On Monday the Guardian in the UK published a story about the plight of undocumented workers in the Fishing Industry.
The story represented a year long investigation into the practises of owners of fishing vessels in this Country. Many owners were contacted directly by some of the Journalists working the story.
The questions were generic in nature with very few specifics and with plenty of innuendo. The headlines have been dramatic and full of moral outrage. Brendan Howlan announced ‘The issue of people trafficking is one of the most egregious crimes of our times’.
This is completely at a remove from the reality of what is happening on the ground. It goes to the heart of the problem with this ‘news story’. It is not news it has been a reality for as long as Owners have been unable to get sufficient crews. In 2006 plans were drawn up to allow visas to issue for non EEA fishermen to get work visas. Before the scheme could get off the ground the crash of 2008 meant it got shelved in order to encourage local employment.
It has now been announced that there is a task force established to investigate what is happening.
As always with such matters, the headlines, the interviews and the moral indignation will lead to investigations and proscutions.
It is always the way of things in Ireland that the politicans will want to get to the Moral high ground as quickly as possible in order to be able to say to everyone that the proosecutions happened on their watch.
The law is very clear in relation to the standing of Share fishermen. There are four distinct High Court cases (mainly Revenue Commissioner challenges) which confirm that Share Fishermen are self employed and operate under a Contract for Service rather than a contract of service.
Accordingly the relationship with a Share fisherman is not that of employee/employer. It is closer to the relationship of a contractor.
The position is that the Owner has a number of obligations on him or her but they are clear and form a short list.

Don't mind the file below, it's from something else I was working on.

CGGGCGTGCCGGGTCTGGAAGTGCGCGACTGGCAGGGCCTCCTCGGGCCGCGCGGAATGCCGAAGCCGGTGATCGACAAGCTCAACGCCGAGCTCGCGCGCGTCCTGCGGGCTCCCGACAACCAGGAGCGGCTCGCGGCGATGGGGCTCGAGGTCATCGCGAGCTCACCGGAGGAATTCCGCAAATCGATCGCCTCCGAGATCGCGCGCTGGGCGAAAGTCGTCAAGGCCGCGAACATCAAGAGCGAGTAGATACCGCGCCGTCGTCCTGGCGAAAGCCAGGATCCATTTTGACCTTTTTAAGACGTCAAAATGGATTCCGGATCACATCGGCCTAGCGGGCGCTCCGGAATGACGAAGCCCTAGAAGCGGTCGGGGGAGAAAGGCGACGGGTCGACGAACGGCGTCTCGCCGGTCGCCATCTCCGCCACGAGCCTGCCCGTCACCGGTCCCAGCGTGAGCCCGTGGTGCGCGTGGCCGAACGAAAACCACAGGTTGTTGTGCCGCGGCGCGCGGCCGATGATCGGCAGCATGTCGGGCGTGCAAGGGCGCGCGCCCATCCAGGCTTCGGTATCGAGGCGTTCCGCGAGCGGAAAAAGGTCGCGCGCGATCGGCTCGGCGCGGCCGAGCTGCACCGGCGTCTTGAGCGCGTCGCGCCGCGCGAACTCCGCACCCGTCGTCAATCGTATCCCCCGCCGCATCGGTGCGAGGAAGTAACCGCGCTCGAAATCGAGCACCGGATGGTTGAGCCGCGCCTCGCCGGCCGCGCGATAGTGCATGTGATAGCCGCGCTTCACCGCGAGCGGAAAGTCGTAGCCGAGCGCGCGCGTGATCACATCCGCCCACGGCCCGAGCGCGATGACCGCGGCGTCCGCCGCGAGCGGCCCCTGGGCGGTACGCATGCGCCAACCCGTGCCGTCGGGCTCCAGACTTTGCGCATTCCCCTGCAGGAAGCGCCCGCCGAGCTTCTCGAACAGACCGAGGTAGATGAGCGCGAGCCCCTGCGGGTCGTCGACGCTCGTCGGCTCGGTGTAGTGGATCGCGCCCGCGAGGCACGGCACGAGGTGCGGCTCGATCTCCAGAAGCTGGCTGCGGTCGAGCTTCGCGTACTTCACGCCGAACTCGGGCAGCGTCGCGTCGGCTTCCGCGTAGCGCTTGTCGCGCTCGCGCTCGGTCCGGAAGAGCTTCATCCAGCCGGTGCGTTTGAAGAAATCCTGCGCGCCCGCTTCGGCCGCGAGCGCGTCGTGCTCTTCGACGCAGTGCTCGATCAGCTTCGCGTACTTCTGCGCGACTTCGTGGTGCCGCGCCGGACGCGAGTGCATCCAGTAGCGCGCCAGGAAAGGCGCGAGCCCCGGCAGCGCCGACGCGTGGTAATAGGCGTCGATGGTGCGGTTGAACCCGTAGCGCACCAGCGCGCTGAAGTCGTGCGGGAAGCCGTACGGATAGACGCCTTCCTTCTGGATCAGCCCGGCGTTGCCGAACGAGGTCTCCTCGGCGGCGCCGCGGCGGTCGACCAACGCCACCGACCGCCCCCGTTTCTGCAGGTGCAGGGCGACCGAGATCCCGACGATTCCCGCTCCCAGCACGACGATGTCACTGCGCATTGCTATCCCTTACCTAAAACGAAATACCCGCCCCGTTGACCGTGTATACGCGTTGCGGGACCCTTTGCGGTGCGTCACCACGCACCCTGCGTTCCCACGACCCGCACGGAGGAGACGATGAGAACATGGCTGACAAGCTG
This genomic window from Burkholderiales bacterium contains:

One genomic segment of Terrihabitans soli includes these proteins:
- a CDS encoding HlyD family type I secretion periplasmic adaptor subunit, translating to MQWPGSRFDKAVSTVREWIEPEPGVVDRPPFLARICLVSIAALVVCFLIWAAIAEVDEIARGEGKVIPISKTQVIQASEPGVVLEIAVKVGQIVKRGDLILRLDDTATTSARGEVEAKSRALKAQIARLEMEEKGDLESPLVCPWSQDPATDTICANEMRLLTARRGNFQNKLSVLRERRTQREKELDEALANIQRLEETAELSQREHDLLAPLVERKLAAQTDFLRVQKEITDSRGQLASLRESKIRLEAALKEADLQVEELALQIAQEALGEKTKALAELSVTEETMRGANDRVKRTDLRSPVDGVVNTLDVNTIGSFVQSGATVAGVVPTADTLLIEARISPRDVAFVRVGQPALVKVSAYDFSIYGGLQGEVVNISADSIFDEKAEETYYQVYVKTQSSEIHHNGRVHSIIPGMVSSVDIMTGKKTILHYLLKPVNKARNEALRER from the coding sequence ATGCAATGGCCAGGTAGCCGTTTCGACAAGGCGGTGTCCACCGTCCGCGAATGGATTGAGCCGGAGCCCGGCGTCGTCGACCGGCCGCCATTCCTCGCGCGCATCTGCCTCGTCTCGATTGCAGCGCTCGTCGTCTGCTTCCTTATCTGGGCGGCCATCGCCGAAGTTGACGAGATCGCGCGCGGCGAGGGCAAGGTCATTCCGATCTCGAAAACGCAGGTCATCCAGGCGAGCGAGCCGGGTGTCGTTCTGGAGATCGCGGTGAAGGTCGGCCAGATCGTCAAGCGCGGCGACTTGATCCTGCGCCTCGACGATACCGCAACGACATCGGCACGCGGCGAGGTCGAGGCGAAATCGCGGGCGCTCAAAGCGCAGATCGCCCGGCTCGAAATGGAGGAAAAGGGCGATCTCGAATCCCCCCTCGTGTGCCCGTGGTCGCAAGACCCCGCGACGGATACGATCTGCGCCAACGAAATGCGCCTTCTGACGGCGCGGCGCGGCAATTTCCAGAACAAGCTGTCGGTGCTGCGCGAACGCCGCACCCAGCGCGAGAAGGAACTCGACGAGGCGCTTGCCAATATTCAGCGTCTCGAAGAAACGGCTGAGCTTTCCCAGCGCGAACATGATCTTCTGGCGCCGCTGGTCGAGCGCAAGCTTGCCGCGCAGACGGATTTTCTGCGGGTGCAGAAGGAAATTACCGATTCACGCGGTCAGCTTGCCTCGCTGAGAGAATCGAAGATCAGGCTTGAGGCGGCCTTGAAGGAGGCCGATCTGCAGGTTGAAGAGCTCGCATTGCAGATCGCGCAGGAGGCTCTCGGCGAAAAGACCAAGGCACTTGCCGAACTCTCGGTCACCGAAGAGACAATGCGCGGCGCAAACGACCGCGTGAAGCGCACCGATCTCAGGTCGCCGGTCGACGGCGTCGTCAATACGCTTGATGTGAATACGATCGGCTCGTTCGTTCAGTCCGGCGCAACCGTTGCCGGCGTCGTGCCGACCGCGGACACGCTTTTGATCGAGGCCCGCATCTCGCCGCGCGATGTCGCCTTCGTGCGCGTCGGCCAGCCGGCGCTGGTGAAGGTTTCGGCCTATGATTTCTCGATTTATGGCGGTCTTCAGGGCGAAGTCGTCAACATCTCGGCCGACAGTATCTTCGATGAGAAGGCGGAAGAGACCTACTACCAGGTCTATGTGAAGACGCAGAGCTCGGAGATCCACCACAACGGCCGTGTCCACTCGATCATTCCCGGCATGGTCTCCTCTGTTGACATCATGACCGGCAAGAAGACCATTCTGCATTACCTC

Firstly, the Owner must account for the Fisherman’s share of the trip. It is clearly in the Owners interest to keep a proper account of this to be able to show that there was nothing underhand going on.
Secondly, the Owner must ensure that they have the Basic Safety Training Course done. This is an offence which has nothing to do with immigration law. It is a separate offence but clearly requires compliance.
Thirdly, (and again not an immigration issue) the Owner must comply with other requirements for the crew such as the Manning hours regulations and the other safety requirements such as muster drills and having the appropriate safety equipment on board the vessel.
The question of compliance with immigration law is not one for an owner to police or engage with. A self employed person not only must take care of this in order to be in this Country to present for employment, but – in precisely the same manner – they must ensure that their tax affairs are in order. This is not an issue either for the owner.
The best defence to any actual accusation are an Owners records. Records of pay, records of hours worked and communications with crew.
Ultimately (despite the headlines), a person is innocent until proven guilty.
contact Dermot at 0214901000 or email@example.com